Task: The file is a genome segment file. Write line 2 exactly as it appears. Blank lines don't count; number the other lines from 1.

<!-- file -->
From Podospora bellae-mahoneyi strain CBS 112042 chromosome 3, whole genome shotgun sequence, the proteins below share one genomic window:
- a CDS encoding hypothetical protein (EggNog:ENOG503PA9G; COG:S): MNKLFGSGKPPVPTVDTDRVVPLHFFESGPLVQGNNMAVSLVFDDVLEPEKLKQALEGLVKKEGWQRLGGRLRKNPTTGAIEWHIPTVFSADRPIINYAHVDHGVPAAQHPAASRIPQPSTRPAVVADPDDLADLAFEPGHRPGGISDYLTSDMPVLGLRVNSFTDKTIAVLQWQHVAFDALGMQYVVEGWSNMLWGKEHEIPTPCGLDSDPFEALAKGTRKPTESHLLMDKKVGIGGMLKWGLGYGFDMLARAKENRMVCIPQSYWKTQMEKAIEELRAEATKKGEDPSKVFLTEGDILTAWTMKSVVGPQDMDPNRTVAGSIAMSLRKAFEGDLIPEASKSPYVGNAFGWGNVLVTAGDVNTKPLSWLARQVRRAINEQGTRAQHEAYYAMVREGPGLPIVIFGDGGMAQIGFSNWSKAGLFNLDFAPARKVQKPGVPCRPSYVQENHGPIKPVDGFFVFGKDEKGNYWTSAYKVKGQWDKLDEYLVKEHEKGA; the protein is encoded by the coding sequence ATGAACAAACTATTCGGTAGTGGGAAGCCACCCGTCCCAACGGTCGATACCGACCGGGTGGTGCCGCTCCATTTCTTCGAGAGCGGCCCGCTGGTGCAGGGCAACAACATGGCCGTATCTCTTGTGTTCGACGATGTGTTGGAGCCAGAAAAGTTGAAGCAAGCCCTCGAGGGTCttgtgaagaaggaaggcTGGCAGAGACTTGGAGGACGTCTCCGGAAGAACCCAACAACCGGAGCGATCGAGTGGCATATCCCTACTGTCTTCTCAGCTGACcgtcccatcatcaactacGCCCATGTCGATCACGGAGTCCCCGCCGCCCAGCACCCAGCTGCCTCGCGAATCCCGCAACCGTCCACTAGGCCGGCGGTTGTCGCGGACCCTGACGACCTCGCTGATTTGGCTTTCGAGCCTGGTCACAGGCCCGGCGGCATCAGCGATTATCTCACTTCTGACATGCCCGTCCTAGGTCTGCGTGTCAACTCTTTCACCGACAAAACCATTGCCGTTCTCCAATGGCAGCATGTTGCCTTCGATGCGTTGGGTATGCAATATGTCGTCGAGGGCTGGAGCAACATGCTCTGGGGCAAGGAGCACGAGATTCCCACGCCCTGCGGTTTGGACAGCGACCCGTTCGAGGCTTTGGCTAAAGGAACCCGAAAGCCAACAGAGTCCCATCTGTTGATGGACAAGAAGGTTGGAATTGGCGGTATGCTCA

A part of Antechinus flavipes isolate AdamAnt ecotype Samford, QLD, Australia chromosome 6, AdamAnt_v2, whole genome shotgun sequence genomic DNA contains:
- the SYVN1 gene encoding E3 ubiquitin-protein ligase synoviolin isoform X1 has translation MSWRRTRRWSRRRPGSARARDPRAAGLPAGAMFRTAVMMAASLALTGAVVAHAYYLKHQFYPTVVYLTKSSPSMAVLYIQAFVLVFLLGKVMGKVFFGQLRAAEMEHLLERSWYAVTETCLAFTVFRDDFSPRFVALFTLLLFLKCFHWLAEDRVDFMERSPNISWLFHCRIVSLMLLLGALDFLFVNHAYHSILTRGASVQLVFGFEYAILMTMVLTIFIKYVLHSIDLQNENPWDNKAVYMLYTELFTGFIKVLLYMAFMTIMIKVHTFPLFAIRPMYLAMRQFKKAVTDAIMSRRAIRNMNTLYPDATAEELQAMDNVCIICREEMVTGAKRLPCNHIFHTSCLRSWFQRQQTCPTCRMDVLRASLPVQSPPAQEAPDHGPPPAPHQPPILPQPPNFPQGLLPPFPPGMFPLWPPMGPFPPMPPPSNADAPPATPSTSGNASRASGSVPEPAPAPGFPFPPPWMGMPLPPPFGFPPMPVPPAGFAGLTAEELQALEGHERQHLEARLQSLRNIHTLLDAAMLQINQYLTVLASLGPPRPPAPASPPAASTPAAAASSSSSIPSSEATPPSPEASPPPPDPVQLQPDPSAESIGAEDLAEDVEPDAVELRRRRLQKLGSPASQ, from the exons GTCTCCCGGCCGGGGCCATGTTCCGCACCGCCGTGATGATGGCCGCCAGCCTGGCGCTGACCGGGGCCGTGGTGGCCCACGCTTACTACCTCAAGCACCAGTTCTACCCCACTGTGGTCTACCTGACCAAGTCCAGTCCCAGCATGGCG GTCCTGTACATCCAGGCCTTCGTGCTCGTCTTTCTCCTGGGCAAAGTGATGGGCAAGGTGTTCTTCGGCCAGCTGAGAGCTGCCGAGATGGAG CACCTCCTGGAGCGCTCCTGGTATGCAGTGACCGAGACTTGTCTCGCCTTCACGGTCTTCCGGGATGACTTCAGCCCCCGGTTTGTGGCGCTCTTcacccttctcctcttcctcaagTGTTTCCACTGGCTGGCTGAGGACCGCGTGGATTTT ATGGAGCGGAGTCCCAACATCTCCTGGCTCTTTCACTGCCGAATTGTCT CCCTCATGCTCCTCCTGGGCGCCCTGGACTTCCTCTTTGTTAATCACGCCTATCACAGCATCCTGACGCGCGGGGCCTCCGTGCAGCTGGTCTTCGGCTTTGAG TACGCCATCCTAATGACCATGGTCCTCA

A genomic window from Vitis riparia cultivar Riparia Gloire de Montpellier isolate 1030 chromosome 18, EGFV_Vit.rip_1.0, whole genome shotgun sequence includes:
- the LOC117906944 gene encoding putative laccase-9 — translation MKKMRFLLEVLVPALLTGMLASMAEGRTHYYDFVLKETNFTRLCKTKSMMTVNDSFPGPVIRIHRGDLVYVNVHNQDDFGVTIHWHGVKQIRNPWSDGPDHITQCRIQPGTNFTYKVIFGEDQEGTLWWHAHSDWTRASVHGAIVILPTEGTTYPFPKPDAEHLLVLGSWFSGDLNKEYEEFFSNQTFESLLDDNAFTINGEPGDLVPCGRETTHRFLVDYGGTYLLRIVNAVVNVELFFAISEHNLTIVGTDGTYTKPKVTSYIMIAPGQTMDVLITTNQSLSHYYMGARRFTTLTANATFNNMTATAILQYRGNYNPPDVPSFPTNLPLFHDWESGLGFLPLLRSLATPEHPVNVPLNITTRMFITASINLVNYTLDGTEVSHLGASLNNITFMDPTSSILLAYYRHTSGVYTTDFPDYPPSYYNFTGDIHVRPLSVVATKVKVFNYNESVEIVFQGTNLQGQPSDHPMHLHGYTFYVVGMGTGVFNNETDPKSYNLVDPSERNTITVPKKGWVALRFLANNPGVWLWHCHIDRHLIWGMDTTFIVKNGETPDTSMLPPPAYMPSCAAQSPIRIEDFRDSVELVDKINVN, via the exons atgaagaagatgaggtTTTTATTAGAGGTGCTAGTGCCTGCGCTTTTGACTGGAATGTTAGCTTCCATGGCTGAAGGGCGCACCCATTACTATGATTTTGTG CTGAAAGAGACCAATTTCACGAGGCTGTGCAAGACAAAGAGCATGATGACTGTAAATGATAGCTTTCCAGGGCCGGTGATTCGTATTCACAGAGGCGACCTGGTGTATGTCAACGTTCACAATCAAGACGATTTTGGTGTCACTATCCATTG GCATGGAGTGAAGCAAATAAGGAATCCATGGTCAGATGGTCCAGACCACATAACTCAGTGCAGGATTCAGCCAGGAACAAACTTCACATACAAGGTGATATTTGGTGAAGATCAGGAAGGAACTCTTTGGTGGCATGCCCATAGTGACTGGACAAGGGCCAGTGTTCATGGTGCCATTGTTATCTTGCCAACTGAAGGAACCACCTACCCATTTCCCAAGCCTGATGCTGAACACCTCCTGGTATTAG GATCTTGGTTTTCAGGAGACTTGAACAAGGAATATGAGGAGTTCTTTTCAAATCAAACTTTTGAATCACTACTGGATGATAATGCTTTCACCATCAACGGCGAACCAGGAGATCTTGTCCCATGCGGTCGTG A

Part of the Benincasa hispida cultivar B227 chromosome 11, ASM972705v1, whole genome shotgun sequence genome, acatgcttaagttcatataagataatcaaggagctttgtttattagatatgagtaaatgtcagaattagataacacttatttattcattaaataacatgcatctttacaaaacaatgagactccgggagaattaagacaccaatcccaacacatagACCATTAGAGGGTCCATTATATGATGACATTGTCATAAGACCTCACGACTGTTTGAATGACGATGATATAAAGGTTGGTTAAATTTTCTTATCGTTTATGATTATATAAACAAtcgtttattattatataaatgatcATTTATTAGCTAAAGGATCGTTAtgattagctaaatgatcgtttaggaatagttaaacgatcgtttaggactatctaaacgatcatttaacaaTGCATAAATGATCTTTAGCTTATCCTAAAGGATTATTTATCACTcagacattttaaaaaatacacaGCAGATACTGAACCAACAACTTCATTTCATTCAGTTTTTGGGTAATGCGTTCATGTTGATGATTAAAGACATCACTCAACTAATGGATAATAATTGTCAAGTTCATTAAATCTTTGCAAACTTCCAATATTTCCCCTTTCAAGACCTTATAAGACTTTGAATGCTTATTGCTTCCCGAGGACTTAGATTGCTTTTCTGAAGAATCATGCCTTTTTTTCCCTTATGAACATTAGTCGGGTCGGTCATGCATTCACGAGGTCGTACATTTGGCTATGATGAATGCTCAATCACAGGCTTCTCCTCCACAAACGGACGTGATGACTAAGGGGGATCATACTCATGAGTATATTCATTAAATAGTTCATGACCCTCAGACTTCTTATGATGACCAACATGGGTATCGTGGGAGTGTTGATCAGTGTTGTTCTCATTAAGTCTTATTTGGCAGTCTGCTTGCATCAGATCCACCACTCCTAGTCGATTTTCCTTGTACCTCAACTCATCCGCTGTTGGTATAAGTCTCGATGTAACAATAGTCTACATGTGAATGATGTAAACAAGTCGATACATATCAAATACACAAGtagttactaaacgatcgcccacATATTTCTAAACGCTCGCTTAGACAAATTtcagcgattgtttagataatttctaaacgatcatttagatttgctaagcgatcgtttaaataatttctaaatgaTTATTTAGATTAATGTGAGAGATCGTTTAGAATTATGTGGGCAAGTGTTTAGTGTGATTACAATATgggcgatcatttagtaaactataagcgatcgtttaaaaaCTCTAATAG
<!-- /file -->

- a CDS encoding hypothetical protein (EggNog:ENOG503PA9G; COG:S): MNKLFGSGKPPVPTVDTDRVVPLHFFESGPLVQGNNMAVSLVFDDVLEPEKLKQALEGLVKKEGWQRLGGRLRKNPTTGAIEWHIPTVFSADRPIINYAHVDHGVPAAQHPAASRIPQPSTRPAVVADPDDLADLAFEPGHRPGGISDYLTSDMPVLGLRVNSFTDKTIAVLQWQHVAFDALGMQYVVEGWSNMLWGKEHEIPTPCGLDSDPFEALAKGTRKPTESHLLMDKKVGIGGMLKWGLGYGFDMLARAKENRMVCIPQSYWKTQMEKAIEELRAEATKKGEDPSKVFLTEGDILTAWTMKSVVGPQDMDPNRTVAGSIAMSLRKAFEGDLIPEASKSPYVGNAFGWGNVLVTAGDVNTKPLSWLARQVRRAINEQGTRAQHEAYYAMVREGPGLPIVIFGDGGMAQIGFSNWSKAGLFNLDFAPARKVQKPGVPCRPSYVQENHGPIKPVDGFFVFGKDEKGNYWTSAYKVKGQWDKLDEYLVKEHEKGA; the protein is encoded by the coding sequence ATGAACAAACTATTCGGTAGTGGGAAGCCACCCGTCCCAACGGTCGATACCGACCGGGTGGTGCCGCTCCATTTCTTCGAGAGCGGCCCGCTGGTGCAGGGCAACAACATGGCCGTATCTCTTGTGTTCGACGATGTGTTGGAGCCAGAAAAGTTGAAGCAAGCCCTCGAGGGTCttgtgaagaaggaaggcTGGCAGAGACTTGGAGGACGTCTCCGGAAGAACCCAACAACCGGAGCGATCGAGTGGCATATCCCTACTGTCTTCTCAGCTGACcgtcccatcatcaactacGCCCATGTCGATCACGGAGTCCCCGCCGCCCAGCACCCAGCTGCCTCGCGAATCCCGCAACCGTCCACTAGGCCGGCGGTTGTCGCGGACCCTGACGACCTCGCTGATTTGGCTTTCGAGCCTGGTCACAGGCCCGGCGGCATCAGCGATTATCTCACTTCTGACATGCCCGTCCTAGGTCTGCGTGTCAACTCTTTCACCGACAAAACCATTGCCGTTCTCCAATGGCAGCATGTTGCCTTCGATGCGTTGGGTATGCAATATGTCGTCGAGGGCTGGAGCAACATGCTCTGGGGCAAGGAGCACGAGATTCCCACGCCCTGCGGTTTGGACAGCGACCCGTTCGAGGCTTTGGCTAAAGGAACCCGAAAGCCAACAGAGTCCCATCTGTTGATGGACAAGAAGGTTGGAATTGGCGGTATGCTCA